Taking Shape: Designing Your Salon for Form and Function

Industry • Best Practice

Taking Shape: Designing Your Salon for Form and Function

See how layout, lighting, and decor affect operational efficiency, client satisfaction, and more

So, you’ve found the perfect retail space for your salon. Now what? 

Now it’s time to create the perfect layout and design — one that provides the optimal experience for clients while enabling your staff to be efficient and do quality work. This not only requires an understanding of what your clients are looking for when they come in, but it also means understanding how lighting affects perception or performing a bit of magic to make spaces look larger than they actually are. Here are a few tips to help you maximize your space, optimize revenue, and provide the best experience for your clients from the moment they walk through the door.

Envision the client journey

Before you even plug in the first hair dryer, take stock of your current layout and envision how your clients will move through this space. Ask yourself questions about what type of experience you’re looking to provide. Then, imagine yourself as a client and walk through the onboarding, service, and check-out experiences to optimize the flow of their journey.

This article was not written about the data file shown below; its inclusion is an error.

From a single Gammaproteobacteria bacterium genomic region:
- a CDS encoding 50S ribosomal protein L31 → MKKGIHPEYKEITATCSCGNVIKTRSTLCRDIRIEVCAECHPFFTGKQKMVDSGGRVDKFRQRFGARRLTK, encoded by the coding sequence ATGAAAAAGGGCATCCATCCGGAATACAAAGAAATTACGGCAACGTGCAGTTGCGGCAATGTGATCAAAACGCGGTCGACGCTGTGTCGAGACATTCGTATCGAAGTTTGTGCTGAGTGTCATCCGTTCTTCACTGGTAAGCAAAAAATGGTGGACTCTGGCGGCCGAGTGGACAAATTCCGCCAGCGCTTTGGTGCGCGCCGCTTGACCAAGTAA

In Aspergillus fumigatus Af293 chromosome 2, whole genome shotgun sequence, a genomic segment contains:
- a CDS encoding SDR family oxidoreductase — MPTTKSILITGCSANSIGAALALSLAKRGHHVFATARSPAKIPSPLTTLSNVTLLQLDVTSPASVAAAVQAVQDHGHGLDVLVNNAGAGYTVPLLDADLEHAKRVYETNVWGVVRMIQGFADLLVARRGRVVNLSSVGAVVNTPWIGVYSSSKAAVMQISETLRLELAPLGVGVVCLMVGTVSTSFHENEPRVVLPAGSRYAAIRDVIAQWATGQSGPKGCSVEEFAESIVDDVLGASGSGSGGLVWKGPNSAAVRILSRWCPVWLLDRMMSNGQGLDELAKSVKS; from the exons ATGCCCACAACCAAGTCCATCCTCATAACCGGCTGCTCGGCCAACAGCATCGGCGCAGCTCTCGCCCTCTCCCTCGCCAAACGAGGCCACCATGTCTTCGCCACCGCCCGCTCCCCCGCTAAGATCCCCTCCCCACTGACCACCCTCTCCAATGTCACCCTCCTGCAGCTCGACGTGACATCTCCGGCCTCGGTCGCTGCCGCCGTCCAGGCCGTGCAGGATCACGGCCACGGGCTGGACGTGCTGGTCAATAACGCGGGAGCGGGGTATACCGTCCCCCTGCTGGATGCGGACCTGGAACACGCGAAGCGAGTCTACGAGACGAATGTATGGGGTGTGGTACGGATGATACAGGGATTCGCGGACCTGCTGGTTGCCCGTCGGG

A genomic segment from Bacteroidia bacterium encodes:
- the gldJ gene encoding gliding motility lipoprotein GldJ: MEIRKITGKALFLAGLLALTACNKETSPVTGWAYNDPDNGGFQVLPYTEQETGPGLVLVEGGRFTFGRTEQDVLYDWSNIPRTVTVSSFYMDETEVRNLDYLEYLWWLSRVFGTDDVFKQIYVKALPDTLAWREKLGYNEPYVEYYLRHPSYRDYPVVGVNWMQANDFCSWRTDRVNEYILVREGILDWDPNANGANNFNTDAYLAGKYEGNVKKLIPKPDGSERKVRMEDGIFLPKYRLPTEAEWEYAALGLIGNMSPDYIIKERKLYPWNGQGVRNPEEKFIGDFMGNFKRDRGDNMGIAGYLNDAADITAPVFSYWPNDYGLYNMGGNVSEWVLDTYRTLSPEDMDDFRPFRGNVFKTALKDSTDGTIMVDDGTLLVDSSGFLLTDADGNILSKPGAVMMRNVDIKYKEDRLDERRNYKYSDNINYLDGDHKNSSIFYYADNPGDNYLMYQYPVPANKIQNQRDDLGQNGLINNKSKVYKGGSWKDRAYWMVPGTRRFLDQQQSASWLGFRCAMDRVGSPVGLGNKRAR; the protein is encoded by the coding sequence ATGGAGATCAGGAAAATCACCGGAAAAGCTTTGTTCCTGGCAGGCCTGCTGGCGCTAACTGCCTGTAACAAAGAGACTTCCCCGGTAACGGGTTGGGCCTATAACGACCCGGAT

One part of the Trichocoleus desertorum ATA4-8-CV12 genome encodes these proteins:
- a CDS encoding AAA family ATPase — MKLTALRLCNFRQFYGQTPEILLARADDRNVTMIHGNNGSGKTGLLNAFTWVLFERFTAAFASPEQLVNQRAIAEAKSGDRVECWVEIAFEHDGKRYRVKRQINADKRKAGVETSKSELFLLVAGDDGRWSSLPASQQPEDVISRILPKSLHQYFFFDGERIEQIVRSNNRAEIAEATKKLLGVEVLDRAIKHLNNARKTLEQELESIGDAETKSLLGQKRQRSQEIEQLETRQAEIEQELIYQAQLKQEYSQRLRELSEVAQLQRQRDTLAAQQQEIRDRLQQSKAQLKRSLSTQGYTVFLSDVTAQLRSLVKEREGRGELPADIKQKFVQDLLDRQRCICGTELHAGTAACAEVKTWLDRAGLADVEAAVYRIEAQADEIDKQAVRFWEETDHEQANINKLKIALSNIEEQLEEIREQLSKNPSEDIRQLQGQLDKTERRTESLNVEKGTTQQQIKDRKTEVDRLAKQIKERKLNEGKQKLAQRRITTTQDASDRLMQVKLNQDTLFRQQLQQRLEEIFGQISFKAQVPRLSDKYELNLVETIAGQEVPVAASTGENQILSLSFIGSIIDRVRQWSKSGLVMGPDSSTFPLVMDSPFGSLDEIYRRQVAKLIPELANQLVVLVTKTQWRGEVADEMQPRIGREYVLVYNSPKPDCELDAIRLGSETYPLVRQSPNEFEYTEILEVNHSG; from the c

For example, if you plan on taking a lot of walk-in clients, you will want to ensure your waiting area is large enough to accommodate them. If you’re going appointment-only, you can shrink this area to allow additional room for retail products or stylist stations.

What are your signature services? If it’s coloring, consider placing the color bar in a prominent location so your clients can watch staff apply their expertise to mixing and matching colors. If you’re running a barber shop, you’ll want the hair trimming stations to remain the primary focus, with additional, less-requested services to take place near the rear of the shop.

Ultimately, your goal should be to ensure your client has a smooth experience while maximizing the efficiency of your stylists. Keep essential tools close by and display signature services while tucking less-used services and custodial supplies in less-trafficked areas of your salon.

Shine a light